Oral health is sensitive to health behaviors from childhood [74,75]. Ethnic minorities who are able to climb the social ladder may still have spent childhood in poverty. When they were children, the unemployment, low income, and low education of parents has already taken their toll from their oral health. Minorities are more recent to middle class, that means they are more likely to have lower SES parents. Oral health may be a lower priority for low SES families, particularly those who are struggling with economic hardships and other medical needs [49,76,77]. Oral health literacy is a function of SES and ethnicity [78,79]. All these may suggest why high SES minorities may have worse oral health than high SES Whites.

4.1. Limitations

Current study had several limitations that limit applicability and generalizability of the results. First and foremost, this was a cross-sectional study and the results should not be regarded as causations. Second, oral health was measured using self-rated single item measure, that has limited validity. This can become a problem if the validity of such measure if a function of ethnicity. Although self-rated oral health is linked to other measures such as dental health care utilization and dental health care need, these associations are not very strong. Third, the study did not measure any mechanism for differential effects of education and income on oral health. Furthermore, the data used for this study were collected in 2003. Although the data were old, the recent political climate in United States, which has wakened the hidden racism against minorities and immigrants, may have increased the diminished return of ethnic minorities from their SES resources. Fourth, the current data were collected via face-to-face household interviews and telephone interviews. Mode of the interview may have some impact in health surveys. Only a minority (less than 20%) of the interviews, however, were conducted via phone. Sampling bias may also be a problem as some individuals could not be contacted by phone and could only undergo the face-to face-interview. Finally, the survey used for the current analysis was from 2003. Inequalities in SES as well as oral health and may have changed since then. There is a need to replicate the inequalities and gradients in oral health that were reported here in more recent US nationally representative surveys. Despite these limitations, large sample size, and nationally representative sample were two major advantages of the current study.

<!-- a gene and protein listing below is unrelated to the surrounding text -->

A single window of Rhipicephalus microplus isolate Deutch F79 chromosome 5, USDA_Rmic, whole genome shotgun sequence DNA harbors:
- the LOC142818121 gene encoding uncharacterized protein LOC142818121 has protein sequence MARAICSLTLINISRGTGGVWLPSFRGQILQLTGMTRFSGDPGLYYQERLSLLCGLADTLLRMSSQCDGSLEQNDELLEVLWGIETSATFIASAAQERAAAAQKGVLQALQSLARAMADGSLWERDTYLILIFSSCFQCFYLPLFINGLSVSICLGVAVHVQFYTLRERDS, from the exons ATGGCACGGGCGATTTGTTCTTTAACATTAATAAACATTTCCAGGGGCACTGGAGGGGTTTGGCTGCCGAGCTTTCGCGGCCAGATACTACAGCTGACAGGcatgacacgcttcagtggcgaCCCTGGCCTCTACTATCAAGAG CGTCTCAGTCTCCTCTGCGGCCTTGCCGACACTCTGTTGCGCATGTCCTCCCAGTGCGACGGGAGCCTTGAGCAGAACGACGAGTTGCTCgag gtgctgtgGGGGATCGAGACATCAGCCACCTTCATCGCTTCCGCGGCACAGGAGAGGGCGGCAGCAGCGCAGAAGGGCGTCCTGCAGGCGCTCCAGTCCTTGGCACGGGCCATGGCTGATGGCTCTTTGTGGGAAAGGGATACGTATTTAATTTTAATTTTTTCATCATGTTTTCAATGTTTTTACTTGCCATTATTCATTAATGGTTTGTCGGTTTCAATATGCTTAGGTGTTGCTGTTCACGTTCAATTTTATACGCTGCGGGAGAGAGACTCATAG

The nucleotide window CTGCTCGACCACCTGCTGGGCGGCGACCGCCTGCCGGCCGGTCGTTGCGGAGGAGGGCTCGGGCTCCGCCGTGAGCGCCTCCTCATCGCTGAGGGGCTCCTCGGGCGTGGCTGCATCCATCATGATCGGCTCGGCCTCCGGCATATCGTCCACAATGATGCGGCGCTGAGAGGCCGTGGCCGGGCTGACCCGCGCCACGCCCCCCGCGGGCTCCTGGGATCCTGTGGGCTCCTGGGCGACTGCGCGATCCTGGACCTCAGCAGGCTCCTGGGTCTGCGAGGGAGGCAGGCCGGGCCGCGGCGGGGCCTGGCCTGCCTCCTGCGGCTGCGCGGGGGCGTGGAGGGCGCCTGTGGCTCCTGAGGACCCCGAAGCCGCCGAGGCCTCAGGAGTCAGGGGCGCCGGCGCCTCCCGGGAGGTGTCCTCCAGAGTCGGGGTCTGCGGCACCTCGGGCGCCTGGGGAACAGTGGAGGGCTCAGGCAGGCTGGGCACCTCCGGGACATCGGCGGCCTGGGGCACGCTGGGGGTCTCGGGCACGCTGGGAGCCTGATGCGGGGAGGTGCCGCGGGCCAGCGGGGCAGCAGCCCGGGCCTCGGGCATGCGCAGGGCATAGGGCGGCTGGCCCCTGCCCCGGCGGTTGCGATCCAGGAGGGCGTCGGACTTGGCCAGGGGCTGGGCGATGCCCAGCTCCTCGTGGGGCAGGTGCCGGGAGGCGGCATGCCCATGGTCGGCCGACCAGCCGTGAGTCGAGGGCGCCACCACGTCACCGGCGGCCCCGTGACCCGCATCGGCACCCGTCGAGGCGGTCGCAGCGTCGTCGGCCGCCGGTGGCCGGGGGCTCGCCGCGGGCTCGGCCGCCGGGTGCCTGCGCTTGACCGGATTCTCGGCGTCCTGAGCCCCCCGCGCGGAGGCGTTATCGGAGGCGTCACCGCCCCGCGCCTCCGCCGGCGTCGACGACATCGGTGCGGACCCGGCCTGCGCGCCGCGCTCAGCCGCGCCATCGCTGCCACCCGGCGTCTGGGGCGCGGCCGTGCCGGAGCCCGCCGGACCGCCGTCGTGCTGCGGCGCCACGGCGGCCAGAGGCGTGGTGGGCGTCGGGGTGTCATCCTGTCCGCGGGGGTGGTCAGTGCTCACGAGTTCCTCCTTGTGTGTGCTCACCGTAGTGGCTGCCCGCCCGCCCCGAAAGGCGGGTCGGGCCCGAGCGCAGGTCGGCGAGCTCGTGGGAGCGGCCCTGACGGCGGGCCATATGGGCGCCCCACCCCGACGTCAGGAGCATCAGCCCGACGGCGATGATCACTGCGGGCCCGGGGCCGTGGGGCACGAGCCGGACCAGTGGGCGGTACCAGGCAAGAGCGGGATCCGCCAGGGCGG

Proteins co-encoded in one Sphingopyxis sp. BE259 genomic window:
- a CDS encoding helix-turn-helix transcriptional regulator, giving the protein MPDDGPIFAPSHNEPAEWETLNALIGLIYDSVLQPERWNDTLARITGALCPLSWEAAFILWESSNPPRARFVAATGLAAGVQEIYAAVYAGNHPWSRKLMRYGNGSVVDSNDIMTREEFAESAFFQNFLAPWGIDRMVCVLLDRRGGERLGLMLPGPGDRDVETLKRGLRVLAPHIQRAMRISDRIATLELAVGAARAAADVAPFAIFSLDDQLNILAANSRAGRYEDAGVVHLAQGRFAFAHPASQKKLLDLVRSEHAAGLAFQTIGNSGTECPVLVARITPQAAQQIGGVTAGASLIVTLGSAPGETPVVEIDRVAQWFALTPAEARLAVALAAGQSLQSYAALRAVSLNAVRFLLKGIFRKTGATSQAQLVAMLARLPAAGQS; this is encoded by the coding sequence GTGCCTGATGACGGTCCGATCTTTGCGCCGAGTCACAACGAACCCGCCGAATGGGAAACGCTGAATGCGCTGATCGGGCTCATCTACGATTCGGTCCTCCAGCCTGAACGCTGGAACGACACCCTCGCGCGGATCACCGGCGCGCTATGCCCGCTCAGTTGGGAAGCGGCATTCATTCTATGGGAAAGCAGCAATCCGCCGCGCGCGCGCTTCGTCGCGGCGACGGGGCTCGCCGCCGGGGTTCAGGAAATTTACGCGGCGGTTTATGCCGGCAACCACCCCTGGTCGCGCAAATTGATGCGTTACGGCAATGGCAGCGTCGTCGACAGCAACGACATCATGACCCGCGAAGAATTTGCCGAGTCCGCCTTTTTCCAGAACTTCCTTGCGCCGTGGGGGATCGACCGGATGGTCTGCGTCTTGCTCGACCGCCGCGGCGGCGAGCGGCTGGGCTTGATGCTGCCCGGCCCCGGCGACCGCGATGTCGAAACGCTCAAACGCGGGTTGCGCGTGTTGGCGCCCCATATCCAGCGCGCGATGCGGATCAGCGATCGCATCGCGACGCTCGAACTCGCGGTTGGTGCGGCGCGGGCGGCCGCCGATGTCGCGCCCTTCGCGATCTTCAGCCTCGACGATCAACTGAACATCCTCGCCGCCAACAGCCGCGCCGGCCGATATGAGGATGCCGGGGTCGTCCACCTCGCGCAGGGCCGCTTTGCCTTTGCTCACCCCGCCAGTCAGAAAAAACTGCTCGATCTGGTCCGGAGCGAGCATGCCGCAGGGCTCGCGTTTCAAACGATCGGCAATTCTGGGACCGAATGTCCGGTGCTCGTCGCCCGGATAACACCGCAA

4.2. Future Research